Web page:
Adam Smith (1723-90) – Father of modern economics and proponent of the idea of voice of the customer: “the interest of the producer ought to be attended to only so far as it may be necessary for promoting that of the consumer”.
Josiah Wedgwood (1730-95) – The pioneer of steam as a motive force and engine-turned lathes. Through the use of systematic scientific research he was able to revolutionise factory production methods and develop world-class new products. Wedgwood also transformed the transportation of finished goods with his support for road improvements and the canal network.
Frederick Winslow Taylor (1856-1915) – Sought to improve industrial efficiency and is regarded as the father of scientific management. Taylorism, as expressed in The Principles of Scientific Management, aimed to reduce waste and inefficiency in the workplace through the scientific analysis of labour processes.
Henry Ford (1863-1947) – The industrialist and founder of the Ford Motor Company. Ford was able to build cars on a scale never seen before (in “any colour as long as it is black”), in part due to the assembly lines being run with unskilled people in specialised job roles. In his book, Today and Tomorrow, he wrote: “It is better to avoid difficulties than overcome them”.
Frank George Woollard (1883-1957) – Established flow production in the British motor industry in the mid-1920s. His methods were remarkably similar to the current-day production principles and practices used by Toyota.
The Spread and Development of Lean
W. Edwards Deming inspired and guided the rise of Japanese industry after World War II, and the resurgence of the American automobile industry in the late 1980s. His belief in “continual improvement” led to a set of transformational theories and teachings that changed the way we think about quality, management, and leadership. He is the author of Out of the Crisis, which describes a model of management based on his 14 Points for Management.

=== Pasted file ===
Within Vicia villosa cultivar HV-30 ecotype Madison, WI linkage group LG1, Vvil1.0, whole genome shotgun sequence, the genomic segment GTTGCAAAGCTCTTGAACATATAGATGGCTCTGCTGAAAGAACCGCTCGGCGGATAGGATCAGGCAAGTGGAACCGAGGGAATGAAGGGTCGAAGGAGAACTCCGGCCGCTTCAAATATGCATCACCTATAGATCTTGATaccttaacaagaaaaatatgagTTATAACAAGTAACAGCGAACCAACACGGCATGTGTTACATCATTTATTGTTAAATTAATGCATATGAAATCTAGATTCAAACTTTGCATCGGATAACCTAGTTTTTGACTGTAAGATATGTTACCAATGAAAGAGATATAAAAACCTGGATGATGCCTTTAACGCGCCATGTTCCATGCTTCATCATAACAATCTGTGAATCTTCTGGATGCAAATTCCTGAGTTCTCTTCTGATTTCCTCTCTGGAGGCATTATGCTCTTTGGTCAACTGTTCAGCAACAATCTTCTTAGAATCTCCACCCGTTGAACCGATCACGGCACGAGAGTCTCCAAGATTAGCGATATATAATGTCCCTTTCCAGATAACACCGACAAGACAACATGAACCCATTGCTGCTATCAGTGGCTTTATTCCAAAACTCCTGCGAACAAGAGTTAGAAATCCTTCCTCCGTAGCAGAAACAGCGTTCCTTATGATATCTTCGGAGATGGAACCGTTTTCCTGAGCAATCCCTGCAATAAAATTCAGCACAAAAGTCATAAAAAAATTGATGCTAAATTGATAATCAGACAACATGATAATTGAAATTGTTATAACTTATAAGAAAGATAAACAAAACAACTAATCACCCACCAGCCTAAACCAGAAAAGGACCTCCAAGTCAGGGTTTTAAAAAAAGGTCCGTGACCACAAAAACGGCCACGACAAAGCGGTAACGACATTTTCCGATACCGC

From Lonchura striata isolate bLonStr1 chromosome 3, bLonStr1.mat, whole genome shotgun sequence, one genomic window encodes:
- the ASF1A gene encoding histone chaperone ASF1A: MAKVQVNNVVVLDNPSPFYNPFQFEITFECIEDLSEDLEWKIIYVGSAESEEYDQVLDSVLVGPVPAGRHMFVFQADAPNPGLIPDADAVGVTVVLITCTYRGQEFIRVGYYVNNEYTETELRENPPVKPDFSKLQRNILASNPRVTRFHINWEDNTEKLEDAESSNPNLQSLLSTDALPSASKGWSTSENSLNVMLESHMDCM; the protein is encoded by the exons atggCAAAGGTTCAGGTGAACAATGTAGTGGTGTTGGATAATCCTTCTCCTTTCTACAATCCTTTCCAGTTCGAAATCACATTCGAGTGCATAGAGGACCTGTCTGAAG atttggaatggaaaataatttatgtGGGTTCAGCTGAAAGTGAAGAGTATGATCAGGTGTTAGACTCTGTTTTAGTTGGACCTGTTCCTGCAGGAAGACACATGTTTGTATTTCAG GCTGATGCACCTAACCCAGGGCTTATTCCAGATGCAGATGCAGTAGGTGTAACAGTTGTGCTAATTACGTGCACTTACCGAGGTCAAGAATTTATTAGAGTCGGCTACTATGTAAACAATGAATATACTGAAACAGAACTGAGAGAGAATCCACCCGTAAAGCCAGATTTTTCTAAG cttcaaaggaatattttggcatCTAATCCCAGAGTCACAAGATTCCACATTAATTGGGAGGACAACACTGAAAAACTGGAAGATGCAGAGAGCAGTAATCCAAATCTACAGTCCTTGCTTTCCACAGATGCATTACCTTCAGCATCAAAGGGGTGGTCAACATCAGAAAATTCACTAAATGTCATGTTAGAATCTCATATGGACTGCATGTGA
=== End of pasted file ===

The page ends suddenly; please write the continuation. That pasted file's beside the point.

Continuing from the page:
1940s – Eiji Toyoda visits Ford. He was impressed with the scale and flow of the production line, but saw lots of waste.
1950s – Toyota develops the “way” and the Toyota Production System.
1990s – Worldwide publicity through books and visits. Toyota makes no secret of the system.
The term Lean was first coined by John Krafcik in his 1988 article Triumph of the Lean Production System. Toyota did not use the term, considering Lean to be “just what we do”.
Womack & Jones (& Roos)
There is mounting evidence that Lean thinking works beyond manufacturing, and since the 1990s Lean has come to be seen as a valuable methodology in customer-facing environments. Numerous organisations, public, private, and governmental, have adopted Lean – often with huge success! Lean has also spread to higher education, with universities all around the world establishing dedicated Lean teams or process improvement initiatives.
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